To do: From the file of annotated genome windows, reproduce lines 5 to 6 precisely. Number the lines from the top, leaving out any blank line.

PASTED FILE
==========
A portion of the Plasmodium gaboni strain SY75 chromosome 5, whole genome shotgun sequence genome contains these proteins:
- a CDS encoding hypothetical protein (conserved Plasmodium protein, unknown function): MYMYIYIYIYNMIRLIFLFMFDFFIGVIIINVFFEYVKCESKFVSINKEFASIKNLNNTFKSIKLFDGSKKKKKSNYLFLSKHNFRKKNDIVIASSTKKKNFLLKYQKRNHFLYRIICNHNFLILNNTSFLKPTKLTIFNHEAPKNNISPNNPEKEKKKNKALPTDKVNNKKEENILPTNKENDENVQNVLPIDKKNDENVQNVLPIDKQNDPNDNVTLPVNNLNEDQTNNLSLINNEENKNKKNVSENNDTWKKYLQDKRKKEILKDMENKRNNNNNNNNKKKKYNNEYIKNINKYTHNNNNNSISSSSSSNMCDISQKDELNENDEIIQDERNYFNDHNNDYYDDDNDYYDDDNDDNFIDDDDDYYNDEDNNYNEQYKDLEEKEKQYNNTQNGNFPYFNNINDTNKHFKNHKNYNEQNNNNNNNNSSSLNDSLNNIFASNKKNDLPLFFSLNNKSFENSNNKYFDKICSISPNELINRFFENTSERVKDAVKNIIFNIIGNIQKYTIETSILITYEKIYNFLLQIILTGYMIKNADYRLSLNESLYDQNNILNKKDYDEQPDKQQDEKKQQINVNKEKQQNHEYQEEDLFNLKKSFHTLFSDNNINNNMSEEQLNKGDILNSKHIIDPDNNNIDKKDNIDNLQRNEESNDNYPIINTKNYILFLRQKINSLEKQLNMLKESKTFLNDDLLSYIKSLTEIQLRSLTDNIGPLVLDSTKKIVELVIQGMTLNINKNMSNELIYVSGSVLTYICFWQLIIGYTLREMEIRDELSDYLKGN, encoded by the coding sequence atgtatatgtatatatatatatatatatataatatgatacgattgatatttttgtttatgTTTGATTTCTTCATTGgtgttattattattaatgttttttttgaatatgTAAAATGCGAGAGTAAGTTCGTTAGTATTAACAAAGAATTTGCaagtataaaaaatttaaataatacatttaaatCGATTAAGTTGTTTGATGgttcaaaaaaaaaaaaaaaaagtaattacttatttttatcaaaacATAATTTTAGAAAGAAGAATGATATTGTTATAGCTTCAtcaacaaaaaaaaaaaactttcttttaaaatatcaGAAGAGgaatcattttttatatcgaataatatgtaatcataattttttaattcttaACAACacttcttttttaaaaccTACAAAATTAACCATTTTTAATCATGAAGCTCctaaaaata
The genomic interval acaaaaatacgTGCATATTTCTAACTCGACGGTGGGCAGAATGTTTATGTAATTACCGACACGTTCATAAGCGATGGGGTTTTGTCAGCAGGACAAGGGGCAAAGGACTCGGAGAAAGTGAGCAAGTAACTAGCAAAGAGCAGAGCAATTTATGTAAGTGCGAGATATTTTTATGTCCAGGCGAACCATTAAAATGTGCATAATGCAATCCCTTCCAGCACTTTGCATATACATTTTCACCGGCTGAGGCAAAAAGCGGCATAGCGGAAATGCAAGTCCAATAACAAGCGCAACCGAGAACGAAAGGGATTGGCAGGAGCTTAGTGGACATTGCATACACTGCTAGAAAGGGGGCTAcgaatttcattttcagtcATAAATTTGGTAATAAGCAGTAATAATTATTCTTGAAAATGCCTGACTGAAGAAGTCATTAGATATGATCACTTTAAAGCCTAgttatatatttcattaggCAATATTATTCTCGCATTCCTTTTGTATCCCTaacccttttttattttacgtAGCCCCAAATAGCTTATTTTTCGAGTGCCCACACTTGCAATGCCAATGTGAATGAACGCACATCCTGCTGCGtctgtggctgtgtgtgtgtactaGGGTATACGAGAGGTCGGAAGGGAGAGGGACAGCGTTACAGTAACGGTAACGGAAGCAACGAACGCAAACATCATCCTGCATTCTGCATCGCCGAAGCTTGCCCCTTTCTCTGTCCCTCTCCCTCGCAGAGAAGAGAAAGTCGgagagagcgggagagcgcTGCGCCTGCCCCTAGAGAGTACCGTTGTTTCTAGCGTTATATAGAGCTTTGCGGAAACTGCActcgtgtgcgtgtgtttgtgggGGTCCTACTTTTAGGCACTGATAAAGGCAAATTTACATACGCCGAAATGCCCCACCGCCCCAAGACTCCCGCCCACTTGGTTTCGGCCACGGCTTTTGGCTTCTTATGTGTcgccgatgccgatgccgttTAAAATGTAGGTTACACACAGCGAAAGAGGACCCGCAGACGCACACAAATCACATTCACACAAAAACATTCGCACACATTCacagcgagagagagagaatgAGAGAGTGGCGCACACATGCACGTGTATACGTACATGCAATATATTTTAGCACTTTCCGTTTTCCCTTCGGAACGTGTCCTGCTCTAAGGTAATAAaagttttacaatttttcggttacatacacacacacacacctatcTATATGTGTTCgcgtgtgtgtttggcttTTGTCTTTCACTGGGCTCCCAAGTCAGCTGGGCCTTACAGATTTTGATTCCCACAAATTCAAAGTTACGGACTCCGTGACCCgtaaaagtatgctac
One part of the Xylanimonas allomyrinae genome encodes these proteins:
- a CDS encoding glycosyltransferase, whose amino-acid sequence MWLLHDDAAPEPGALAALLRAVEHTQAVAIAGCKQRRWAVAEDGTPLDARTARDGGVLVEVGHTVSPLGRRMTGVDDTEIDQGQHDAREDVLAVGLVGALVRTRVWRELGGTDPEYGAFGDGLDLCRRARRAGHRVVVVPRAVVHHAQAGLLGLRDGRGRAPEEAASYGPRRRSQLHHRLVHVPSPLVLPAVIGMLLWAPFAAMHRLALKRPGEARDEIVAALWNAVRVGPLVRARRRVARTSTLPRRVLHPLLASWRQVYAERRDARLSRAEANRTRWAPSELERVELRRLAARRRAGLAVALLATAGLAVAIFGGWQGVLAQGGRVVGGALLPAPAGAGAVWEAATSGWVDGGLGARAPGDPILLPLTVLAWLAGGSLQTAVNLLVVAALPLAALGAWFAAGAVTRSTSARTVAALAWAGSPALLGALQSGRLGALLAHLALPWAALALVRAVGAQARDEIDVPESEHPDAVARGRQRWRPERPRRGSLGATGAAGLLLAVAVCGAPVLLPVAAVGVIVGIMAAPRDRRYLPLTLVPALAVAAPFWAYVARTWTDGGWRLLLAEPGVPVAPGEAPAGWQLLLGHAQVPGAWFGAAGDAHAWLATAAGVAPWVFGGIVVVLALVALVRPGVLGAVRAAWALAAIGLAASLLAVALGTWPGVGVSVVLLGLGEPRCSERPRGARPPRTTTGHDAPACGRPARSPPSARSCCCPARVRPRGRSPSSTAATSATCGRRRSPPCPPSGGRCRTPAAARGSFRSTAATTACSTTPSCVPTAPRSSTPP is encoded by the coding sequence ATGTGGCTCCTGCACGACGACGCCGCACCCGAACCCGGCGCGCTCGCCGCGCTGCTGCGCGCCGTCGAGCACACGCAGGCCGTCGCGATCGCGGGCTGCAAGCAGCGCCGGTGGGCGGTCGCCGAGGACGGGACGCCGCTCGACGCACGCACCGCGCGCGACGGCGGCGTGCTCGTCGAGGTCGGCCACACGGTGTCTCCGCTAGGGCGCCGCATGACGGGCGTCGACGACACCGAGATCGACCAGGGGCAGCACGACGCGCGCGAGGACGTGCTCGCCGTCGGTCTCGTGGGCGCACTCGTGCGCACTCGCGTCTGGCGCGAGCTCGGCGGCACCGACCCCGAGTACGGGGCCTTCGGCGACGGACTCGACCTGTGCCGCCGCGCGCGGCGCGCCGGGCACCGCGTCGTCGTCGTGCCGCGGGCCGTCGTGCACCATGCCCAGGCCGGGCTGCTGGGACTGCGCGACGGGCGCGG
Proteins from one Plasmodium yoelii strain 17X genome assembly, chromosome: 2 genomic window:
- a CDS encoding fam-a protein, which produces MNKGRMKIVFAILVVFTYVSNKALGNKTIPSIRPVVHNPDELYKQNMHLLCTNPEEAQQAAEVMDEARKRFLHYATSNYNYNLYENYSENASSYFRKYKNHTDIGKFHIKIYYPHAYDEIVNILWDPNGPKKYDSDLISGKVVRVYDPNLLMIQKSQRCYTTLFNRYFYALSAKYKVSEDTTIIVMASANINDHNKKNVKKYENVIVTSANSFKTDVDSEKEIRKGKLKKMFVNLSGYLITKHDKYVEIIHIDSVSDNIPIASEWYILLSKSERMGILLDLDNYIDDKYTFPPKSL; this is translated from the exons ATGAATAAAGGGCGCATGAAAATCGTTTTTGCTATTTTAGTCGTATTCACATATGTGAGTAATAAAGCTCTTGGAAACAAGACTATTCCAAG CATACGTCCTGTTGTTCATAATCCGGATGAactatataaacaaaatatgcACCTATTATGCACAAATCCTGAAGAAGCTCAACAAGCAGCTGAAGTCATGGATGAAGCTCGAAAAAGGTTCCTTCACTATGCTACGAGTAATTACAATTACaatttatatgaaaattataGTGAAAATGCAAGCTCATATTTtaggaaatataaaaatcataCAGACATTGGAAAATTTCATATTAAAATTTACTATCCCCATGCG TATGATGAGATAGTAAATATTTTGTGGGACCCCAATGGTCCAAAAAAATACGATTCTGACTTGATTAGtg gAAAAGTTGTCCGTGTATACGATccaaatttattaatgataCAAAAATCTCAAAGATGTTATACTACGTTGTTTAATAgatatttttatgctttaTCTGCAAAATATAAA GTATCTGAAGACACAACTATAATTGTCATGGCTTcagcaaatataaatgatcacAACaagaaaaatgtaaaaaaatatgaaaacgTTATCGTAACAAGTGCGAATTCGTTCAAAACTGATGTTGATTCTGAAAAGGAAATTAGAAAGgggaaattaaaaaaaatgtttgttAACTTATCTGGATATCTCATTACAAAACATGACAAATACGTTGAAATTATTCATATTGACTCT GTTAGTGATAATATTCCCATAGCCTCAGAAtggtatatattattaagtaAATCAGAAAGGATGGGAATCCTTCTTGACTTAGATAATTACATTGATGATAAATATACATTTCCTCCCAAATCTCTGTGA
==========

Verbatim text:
- a CDS encoding glycosyltransferase, whose amino-acid sequence MWLLHDDAAPEPGALAALLRAVEHTQAVAIAGCKQRRWAVAEDGTPLDARTARDGGVLVEVGHTVSPLGRRMTGVDDTEIDQGQHDAREDVLAVGLVGALVRTRVWRELGGTDPEYGAFGDGLDLCRRARRAGHRVVVVPRAVVHHAQAGLLGLRDGRGRAPEEAASYGPRRRSQLHHRLVHVPSPLVLPAVIGMLLWAPFAAMHRLALKRPGEARDEIVAALWNAVRVGPLVRARRRVARTSTLPRRVLHPLLASWRQVYAERRDARLSRAEANRTRWAPSELERVELRRLAARRRAGLAVALLATAGLAVAIFGGWQGVLAQGGRVVGGALLPAPAGAGAVWEAATSGWVDGGLGARAPGDPILLPLTVLAWLAGGSLQTAVNLLVVAALPLAALGAWFAAGAVTRSTSARTVAALAWAGSPALLGALQSGRLGALLAHLALPWAALALVRAVGAQARDEIDVPESEHPDAVARGRQRWRPERPRRGSLGATGAAGLLLAVAVCGAPVLLPVAAVGVIVGIMAAPRDRRYLPLTLVPALAVAAPFWAYVARTWTDGGWRLLLAEPGVPVAPGEAPAGWQLLLGHAQVPGAWFGAAGDAHAWLATAAGVAPWVFGGIVVVLALVALVRPGVLGAVRAAWALAAIGLAASLLAVALGTWPGVGVSVVLLGLGEPRCSERPRGARPPRTTTGHDAPACGRPARSPPSARSCCCPARVRPRGRSPSSTAATSATCGRRRSPPCPPSGGRCRTPAAARGSFRSTAATTACSTTPSCVPTAPRSSTPP is encoded by the coding sequence ATGTGGCTCCTGCACGACGACGCCGCACCCGAACCCGGCGCGCTCGCCGCGCTGCTGCGCGCCGTCGAGCACACGCAGGCCGTCGCGATCGCGGGCTGCAAGCAGCGCCGGTGGGCGGTCGCCGAGGACGGGACGCCGCTCGACGCACGCACCGCGCGCGACGGCGGCGTGCTCGTCGAGGTCGGCCACACGGTGTCTCCGCTAGGGCGCCGCATGACGGGCGTCGACGACACCGAGATCGACCAGGGGCAGCACGACGCGCGCGAGGACGTGCTCGCCGTCGGTCTCGTGGGCGCACTCGTGCGCACTCGCGTCTGGCGCGAGCTCGGCGGCACCGACCCCGAGTACGGGGCCTTCGGCGACGGACTCGACCTGTGCCGCCGCGCGCGGCGCGCCGGGCACCGCGTCGTCGTCGTGCCGCGGGCCGTCGTGCACCATGCCCAGGCCGGGCTGCTGGGACTGCGCGACGGGCGCGG
Proteins from one Plasmodium yoelii strain 17X genome assembly, chromosome: 2 genomic window: